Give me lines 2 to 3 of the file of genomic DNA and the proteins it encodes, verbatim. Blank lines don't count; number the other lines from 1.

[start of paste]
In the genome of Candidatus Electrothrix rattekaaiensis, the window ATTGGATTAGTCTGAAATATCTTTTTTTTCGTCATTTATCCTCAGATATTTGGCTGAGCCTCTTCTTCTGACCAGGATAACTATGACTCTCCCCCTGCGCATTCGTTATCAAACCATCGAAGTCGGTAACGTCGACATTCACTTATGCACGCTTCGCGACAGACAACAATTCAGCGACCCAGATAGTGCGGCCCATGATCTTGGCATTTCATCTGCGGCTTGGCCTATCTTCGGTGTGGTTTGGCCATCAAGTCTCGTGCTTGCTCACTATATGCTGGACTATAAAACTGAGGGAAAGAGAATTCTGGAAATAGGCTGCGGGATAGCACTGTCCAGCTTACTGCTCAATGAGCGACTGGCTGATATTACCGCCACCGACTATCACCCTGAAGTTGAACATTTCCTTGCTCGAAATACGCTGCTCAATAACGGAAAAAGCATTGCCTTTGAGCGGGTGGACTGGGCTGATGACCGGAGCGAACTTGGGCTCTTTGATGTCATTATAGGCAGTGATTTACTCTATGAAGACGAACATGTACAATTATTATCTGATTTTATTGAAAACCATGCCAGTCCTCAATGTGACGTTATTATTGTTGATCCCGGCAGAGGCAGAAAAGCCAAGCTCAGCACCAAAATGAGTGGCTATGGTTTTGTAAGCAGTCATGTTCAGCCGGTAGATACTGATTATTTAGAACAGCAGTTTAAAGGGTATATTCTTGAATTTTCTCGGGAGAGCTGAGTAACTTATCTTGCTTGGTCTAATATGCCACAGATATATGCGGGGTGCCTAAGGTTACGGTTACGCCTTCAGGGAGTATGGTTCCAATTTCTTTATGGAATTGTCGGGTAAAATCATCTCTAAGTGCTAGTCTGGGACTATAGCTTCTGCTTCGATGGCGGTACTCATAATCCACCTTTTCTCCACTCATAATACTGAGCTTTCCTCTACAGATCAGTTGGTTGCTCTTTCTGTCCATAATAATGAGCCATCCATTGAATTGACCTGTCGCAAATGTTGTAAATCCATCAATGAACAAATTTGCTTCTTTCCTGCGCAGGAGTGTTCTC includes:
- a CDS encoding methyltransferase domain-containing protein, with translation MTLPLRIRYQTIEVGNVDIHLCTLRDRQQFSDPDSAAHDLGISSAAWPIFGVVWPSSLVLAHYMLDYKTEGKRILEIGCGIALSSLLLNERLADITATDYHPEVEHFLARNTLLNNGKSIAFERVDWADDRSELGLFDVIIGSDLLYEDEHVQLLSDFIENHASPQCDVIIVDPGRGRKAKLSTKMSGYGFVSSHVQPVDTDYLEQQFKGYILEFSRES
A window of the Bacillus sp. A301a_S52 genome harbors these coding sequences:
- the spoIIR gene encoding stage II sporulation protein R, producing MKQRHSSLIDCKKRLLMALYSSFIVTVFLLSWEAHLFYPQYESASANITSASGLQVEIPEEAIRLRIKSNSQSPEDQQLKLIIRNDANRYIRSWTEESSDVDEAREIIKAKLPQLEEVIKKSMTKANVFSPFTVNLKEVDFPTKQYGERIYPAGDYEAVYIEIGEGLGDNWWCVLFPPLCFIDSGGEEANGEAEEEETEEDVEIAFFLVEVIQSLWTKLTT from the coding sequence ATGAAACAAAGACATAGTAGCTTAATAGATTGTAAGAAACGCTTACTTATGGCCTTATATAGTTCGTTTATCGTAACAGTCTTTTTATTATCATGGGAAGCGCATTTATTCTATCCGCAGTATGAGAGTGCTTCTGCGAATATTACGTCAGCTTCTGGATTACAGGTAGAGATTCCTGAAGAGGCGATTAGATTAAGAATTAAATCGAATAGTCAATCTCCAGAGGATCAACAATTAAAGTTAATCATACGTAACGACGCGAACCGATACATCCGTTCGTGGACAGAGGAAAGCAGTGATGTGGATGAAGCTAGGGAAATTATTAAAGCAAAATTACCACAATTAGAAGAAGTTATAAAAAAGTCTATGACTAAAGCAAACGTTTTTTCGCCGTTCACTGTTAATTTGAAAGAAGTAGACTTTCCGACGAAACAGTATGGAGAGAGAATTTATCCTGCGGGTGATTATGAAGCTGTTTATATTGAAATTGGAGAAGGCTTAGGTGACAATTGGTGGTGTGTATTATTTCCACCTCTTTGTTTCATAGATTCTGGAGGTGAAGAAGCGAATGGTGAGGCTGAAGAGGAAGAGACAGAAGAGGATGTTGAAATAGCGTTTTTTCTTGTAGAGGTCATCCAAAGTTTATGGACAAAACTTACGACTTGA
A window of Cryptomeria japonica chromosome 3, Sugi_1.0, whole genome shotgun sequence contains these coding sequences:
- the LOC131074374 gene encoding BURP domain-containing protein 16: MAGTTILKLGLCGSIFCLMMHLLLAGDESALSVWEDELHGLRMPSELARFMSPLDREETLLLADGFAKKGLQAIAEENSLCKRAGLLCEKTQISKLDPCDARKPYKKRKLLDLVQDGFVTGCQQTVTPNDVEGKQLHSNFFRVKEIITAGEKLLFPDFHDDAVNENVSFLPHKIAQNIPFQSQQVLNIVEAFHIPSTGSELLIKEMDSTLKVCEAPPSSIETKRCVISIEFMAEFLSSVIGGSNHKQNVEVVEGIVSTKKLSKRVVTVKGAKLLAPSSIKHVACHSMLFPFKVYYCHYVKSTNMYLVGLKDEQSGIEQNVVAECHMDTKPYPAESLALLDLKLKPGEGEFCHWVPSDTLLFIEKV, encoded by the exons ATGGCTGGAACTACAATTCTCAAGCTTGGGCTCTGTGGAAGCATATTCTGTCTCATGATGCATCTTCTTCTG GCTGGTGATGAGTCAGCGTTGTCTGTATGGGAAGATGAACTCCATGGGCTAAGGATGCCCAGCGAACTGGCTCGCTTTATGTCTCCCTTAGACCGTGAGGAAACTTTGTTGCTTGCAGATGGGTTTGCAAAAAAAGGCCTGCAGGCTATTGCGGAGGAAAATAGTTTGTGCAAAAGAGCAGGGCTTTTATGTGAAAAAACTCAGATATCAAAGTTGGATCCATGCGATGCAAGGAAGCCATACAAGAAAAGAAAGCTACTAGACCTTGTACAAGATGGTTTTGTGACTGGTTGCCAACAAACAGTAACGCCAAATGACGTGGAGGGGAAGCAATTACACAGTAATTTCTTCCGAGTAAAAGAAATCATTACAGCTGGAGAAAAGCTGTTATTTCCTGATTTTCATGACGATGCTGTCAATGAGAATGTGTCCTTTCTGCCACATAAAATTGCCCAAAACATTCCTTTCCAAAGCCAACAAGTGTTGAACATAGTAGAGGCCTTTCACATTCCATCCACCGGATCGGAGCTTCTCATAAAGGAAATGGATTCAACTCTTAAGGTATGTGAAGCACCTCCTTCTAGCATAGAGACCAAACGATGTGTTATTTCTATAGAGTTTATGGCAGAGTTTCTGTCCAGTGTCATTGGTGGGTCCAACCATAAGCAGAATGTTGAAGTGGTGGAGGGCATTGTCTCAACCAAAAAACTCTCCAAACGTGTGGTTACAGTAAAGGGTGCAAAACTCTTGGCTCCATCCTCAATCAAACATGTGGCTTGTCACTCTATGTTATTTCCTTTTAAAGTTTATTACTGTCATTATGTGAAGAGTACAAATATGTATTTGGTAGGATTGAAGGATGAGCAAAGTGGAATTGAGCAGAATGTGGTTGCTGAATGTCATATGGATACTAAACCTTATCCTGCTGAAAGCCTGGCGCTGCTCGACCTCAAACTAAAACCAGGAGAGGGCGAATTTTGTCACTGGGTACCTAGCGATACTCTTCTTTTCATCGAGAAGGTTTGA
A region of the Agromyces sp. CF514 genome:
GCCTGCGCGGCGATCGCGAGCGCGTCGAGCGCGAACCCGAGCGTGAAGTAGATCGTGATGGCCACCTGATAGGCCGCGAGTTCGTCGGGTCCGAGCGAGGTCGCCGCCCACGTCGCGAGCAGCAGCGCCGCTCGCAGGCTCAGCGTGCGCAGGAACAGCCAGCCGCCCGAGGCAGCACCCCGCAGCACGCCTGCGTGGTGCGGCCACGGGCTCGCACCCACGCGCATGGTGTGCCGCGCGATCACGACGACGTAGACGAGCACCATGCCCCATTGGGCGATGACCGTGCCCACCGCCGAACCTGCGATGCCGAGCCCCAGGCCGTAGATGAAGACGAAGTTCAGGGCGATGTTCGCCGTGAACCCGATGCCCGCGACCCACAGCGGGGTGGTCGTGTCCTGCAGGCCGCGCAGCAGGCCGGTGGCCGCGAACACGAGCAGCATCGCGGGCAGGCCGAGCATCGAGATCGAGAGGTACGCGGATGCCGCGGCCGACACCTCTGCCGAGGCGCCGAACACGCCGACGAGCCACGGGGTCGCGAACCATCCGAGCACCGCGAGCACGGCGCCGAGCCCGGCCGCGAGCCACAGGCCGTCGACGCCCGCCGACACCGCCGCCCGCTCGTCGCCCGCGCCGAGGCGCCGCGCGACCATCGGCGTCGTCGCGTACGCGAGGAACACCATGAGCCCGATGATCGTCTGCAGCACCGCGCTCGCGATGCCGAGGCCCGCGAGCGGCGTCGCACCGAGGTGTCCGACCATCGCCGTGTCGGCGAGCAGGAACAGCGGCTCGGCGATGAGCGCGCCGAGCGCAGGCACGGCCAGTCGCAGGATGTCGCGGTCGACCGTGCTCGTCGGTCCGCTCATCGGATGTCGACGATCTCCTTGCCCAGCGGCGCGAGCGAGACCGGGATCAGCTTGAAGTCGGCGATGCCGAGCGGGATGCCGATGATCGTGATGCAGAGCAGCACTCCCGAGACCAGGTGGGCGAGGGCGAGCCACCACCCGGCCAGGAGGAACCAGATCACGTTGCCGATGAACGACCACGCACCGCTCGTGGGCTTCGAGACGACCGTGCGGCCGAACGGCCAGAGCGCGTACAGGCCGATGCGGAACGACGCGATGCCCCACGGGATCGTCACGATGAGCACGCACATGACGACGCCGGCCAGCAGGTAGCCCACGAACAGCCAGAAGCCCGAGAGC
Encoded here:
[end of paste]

- a CDS encoding methyltransferase domain-containing protein, with translation MTLPLRIRYQTIEVGNVDIHLCTLRDRQQFSDPDSAAHDLGISSAAWPIFGVVWPSSLVLAHYMLDYKTEGKRILEIGCGIALSSLLLNERLADITATDYHPEVEHFLARNTLLNNGKSIAFERVDWADDRSELGLFDVIIGSDLLYEDEHVQLLSDFIENHASPQCDVIIVDPGRGRKAKLSTKMSGYGFVSSHVQPVDTDYLEQQFKGYILEFSRES
A window of the Bacillus sp. A301a_S52 genome harbors these coding sequences: